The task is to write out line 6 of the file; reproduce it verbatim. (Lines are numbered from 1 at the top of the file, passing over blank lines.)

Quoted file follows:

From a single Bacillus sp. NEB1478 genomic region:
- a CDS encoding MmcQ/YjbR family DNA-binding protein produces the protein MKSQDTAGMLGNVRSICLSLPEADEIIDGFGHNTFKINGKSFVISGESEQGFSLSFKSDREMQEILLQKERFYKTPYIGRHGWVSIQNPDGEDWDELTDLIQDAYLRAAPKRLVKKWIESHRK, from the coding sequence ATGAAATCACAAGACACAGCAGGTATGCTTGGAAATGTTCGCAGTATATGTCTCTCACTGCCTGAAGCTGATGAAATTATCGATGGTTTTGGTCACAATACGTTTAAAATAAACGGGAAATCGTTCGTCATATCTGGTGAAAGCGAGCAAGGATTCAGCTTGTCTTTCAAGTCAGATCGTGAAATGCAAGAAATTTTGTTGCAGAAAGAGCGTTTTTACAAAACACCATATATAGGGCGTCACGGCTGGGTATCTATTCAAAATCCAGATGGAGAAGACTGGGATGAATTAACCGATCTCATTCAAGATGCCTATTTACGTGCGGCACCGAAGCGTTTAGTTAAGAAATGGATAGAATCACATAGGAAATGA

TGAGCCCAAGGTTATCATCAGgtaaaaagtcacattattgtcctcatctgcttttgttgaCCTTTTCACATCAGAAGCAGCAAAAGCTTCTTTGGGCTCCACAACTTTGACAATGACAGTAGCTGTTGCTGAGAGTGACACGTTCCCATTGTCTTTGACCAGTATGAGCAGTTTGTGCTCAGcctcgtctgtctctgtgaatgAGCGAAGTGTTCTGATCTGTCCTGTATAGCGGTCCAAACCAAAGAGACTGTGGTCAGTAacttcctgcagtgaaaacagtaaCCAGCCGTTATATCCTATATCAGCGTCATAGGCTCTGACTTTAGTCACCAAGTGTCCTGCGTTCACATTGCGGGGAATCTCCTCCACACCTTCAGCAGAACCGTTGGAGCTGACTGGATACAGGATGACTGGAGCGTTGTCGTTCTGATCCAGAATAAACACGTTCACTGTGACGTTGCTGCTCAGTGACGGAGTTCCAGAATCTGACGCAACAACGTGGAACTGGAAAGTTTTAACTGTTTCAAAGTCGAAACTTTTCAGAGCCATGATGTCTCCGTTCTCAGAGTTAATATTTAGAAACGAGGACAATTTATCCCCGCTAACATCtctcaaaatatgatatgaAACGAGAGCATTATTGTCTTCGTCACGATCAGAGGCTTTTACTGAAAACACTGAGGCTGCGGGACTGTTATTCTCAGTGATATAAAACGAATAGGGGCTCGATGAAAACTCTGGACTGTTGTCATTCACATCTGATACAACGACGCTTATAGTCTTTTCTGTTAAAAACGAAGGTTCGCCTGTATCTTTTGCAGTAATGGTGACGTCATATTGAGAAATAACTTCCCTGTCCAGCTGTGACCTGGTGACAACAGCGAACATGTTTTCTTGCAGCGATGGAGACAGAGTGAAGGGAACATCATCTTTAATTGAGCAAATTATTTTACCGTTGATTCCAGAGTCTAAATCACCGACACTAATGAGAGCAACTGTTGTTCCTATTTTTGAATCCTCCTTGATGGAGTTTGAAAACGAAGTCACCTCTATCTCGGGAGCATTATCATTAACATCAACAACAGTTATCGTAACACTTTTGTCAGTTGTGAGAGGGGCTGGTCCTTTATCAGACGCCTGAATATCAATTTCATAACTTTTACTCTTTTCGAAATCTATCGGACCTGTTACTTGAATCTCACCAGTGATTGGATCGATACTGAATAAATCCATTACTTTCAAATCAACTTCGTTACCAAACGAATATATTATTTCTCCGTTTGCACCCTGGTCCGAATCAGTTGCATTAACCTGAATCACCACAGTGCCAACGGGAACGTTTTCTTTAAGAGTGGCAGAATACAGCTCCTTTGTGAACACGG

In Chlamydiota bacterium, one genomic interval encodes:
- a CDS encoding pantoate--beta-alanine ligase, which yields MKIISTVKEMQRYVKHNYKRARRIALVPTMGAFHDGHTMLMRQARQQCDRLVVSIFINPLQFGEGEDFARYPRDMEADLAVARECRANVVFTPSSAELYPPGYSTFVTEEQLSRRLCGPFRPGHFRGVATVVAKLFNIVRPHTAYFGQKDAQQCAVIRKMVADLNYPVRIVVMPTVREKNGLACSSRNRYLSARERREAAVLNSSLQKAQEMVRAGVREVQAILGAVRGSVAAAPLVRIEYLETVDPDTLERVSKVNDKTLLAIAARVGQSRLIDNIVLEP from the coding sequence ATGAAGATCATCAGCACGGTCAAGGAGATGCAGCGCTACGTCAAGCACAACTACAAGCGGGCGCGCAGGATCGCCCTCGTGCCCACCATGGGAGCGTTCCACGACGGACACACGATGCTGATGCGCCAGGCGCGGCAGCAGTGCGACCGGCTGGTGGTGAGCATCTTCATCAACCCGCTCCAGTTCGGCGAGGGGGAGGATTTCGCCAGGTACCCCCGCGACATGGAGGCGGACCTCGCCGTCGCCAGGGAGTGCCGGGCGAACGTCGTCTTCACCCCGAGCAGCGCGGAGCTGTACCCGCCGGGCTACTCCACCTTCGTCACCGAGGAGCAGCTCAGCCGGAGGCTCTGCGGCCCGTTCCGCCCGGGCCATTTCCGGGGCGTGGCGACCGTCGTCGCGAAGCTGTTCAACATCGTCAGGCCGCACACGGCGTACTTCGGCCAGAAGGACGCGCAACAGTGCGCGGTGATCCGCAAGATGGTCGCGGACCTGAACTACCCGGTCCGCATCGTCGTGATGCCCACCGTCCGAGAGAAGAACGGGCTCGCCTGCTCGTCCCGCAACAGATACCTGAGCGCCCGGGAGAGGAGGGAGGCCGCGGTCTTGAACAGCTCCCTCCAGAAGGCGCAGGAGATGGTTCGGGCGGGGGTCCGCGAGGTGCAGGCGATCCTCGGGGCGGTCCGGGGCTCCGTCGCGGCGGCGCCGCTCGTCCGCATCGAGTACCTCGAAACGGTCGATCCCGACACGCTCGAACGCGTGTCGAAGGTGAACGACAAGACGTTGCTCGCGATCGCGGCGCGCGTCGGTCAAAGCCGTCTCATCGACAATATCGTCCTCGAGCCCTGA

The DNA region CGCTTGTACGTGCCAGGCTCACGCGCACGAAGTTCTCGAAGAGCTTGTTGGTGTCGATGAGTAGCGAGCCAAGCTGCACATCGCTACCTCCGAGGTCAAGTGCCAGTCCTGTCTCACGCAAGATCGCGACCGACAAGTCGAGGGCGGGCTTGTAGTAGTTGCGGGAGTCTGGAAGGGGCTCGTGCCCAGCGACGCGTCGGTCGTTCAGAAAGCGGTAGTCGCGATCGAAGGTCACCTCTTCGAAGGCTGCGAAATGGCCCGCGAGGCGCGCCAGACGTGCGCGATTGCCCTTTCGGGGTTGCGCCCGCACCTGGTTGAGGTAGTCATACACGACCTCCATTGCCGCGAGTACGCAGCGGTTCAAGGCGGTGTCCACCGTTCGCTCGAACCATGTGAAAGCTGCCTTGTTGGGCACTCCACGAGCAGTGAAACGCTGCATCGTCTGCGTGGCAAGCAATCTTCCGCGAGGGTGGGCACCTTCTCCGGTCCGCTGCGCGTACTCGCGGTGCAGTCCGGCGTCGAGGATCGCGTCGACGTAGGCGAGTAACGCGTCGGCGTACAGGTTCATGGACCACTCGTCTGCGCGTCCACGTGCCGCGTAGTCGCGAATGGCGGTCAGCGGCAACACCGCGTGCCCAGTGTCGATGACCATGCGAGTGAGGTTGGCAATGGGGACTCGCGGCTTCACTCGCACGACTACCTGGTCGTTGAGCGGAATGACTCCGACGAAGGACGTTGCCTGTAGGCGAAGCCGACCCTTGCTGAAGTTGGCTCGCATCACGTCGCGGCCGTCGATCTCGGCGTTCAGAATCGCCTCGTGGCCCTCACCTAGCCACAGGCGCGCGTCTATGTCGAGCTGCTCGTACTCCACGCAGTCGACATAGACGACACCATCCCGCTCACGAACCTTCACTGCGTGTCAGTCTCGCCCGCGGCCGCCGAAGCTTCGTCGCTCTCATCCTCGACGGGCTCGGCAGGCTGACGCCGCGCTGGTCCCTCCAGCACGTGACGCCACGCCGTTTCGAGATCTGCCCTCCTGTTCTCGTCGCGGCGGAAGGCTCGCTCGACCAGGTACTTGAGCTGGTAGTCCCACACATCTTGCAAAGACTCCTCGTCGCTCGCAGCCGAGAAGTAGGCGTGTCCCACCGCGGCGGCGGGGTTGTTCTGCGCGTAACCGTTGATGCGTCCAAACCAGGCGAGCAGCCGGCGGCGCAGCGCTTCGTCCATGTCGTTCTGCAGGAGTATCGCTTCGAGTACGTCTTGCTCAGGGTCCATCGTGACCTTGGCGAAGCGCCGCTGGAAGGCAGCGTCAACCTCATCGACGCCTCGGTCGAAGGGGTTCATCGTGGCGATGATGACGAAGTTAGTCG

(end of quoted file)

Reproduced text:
The DNA region CGCTTGTACGTGCCAGGCTCACGCGCACGAAGTTCTCGAAGAGCTTGTTGGTGTCGATGAGTAGCGAGCCAAGCTGCACATCGCTACCTCCGAGGTCAAGTGCCAGTCCTGTCTCACGCAAGATCGCGACCGACAAGTCGAGGGCGGGCTTGTAGTAGTTGCGGGAGTCTGGAAGGGGCTCGTGCCCAGCGACGCGTCGGTCGTTCAGAAAGCGGTAGTCGCGATCGAAGGTCACCTCTTCGAAGGCTGCGAAATGGCCCGCGAGGCGCGCCAGACGTGCGCGATTGCCCTTTCGGGGTTGCGCCCGCACCTGGTTGAGGTAGTCATACACGACCTCCATTGCCGCGAGTACGCAGCGGTTCAAGGCGGTGTCCACCGTTCGCTCGAACCATGTGAAAGCTGCCTTGTTGGGCACTCCACGAGCAGTGAAACGCTGCATCGTCTGCGTGGCAAGCAATCTTCCGCGAGGGTGGGCACCTTCTCCGGTCCGCTGCGCGTACTCGCGGTGCAGTCCGGCGTCGAGGATCGCGTCGACGTAGGCGAGTAACGCGTCGGCGTACAGGTTCATGGACCACTCGTCTGCGCGTCCACGTGCCGCGTAGTCGCGAATGGCGGTCAGCGGCAACACCGCGTGCCCAGTGTCGATGACCATGCGAGTGAGGTTGGCAATGGGGACTCGCGGCTTCACTCGCACGACTACCTGGTCGTTGAGCGGAATGACTCCGACGAAGGACGTTGCCTGTAGGCGAAGCCGACCCTTGCTGAAGTTGGCTCGCATCACGTCGCGGCCGTCGATCTCGGCGTTCAGAATCGCCTCGTGGCCCTCACCTAGCCACAGGCGCGCGTCTATGTCGAGCTGCTCGTACTCCACGCAGTCGACATAGACGACACCATCCCGCTCACGAACCTTCACTGCGTGTCAGTCTCGCCCGCGGCCGCCGAAGCTTCGTCGCTCTCATCCTCGACGGGCTCGGCAGGCTGACGCCGCGCTGGTCCCTCCAGCACGTGACGCCACGCCGTTTCGAGATCTGCCCTCCTGTTCTCGTCGCGGCGGAAGGCTCGCTCGACCAGGTACTTGAGCTGGTAGTCCCACACATCTTGCAAAGACTCCTCGTCGCTCGCAGCCGAGAAGTAGGCGTGTCCCACCGCGGCGGCGGGGTTGTTCTGCGCGTAACCGTTGATGCGTCCAAACCAGGCGAGCAGCCGGCGGCGCAGCGCTTCGTCCATGTCGTTCTGCAGGAGTATCGCTTCGAGTACGTCTTGCTCAGGGTCCATCGTGACCTTGGCGAAGCGCCGCTGGAAGGCAGCGTCAACCTCATCGACGCCTCGGTCGAAGGGGTTCATCGTGGCGATGATGACGAAGTTAGTCG